Some who have attempted to define unambiguous or ambiguity-limiting natural-language varieties have reported that the amount of grammar such a language requires in order to be satisfactorily expressive to users is surprisingly small, notwithstanding the much larger grammar that is required for the description of unconstrained natural languages. Mitamura and Nyberg (1995, pp. 6-7) say, "When analyzing a corpus of technical documents, especially those associated with assembly, use and maintenance of machinery, one finds that the range of English constructions required for effective authoring is not large." Similarly, Gmytrasiewicz et al. (2002, p. 2), relying on the first edition of Morneau (1994), assert that "context-free syntax, likely with no more than two dozen productions, is powerful enough to perform a vast majority of communicative tasks needed in a human language".

5. Ambiguity-Controlling Natural Languages

As indicated in the previous section, concepts of ambiguity control that formalize natural languages to make them less ambiguous fall into two groups. One group, which we may call "incremental", begins with full natural languages and moderates their ambiguities with restrictions. The other group, which we may call "radical", begins with nothing and defines a naturalistic language with guaranteed equivalence to a KRL. Languages implementing both concept groups are often called "controlled natural languages".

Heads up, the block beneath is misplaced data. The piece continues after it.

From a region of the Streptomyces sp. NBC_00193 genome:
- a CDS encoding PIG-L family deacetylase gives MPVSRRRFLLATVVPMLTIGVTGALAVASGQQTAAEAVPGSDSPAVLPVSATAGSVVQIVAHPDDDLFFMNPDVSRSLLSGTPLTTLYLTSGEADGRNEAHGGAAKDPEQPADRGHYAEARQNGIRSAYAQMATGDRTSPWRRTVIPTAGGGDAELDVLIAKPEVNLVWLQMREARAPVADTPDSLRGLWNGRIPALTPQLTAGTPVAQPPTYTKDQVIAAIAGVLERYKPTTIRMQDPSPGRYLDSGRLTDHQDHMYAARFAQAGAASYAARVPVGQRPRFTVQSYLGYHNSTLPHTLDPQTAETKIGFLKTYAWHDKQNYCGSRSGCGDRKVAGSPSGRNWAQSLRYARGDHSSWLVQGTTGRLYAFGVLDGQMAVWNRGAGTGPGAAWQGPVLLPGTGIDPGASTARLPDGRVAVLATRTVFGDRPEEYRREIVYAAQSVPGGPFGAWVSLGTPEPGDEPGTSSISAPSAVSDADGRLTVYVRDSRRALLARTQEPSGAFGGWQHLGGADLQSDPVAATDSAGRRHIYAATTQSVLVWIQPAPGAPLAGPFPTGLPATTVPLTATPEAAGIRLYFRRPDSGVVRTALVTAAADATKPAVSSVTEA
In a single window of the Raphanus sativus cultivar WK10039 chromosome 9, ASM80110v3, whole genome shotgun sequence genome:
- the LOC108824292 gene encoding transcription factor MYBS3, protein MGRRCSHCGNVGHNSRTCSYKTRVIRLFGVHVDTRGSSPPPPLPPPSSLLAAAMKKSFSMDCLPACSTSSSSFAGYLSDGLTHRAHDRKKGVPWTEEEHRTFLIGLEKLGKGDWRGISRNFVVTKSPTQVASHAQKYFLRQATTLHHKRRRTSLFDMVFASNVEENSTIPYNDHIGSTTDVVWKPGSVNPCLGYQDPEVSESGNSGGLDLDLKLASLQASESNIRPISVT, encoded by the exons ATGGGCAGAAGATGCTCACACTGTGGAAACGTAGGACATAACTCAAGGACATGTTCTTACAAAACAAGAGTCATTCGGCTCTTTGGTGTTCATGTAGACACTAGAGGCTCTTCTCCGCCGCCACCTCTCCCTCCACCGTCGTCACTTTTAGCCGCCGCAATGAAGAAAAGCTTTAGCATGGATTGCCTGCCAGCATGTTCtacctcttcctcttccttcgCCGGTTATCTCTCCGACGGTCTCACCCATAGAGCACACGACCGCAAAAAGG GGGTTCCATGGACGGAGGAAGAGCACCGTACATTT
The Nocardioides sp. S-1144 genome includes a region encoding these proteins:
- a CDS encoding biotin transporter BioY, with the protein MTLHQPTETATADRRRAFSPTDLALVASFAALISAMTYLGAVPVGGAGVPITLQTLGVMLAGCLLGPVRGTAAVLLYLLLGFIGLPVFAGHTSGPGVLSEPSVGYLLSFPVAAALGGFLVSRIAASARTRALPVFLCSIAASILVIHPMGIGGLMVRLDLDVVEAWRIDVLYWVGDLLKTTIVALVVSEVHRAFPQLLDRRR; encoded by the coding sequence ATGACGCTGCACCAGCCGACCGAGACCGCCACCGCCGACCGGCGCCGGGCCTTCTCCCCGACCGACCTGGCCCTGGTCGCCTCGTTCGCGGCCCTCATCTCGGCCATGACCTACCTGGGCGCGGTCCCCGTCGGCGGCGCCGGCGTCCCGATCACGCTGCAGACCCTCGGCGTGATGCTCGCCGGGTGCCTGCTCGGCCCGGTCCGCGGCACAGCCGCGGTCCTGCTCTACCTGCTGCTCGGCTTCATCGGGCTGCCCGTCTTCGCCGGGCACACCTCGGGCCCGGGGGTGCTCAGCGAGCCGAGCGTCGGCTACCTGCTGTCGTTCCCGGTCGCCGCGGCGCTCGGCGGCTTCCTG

A prominent example of the incremental group is KANT Controlled English (Mitamura and Nyberg, 1995; Mitamura, 1999). This language relies on extensive lexical analysis of the domain of application and on lexical usage restrictions. Structural ambiguity control takes the form of "constraints" (usually described only as "recommendations") on the use of otherwise ordinary standard English. Phrase-level constraints include avoiding phrasal verbs in favor of single-word verbs (e.g., "start" instead of "turn on"), avoiding verbal coordination, and repeating prepositions when conjoining prepositional phrases. Sentence-level constraints include not conjoining nonparallel sentences (e.g., indicative with imperative), avoiding relative clauses whose relative pronoun is not the clause subject, avoiding ellipsis, and converting subordinate-clause gerund heads into indicative verbs with explicit subjects (e.g., "after going" to "after they went").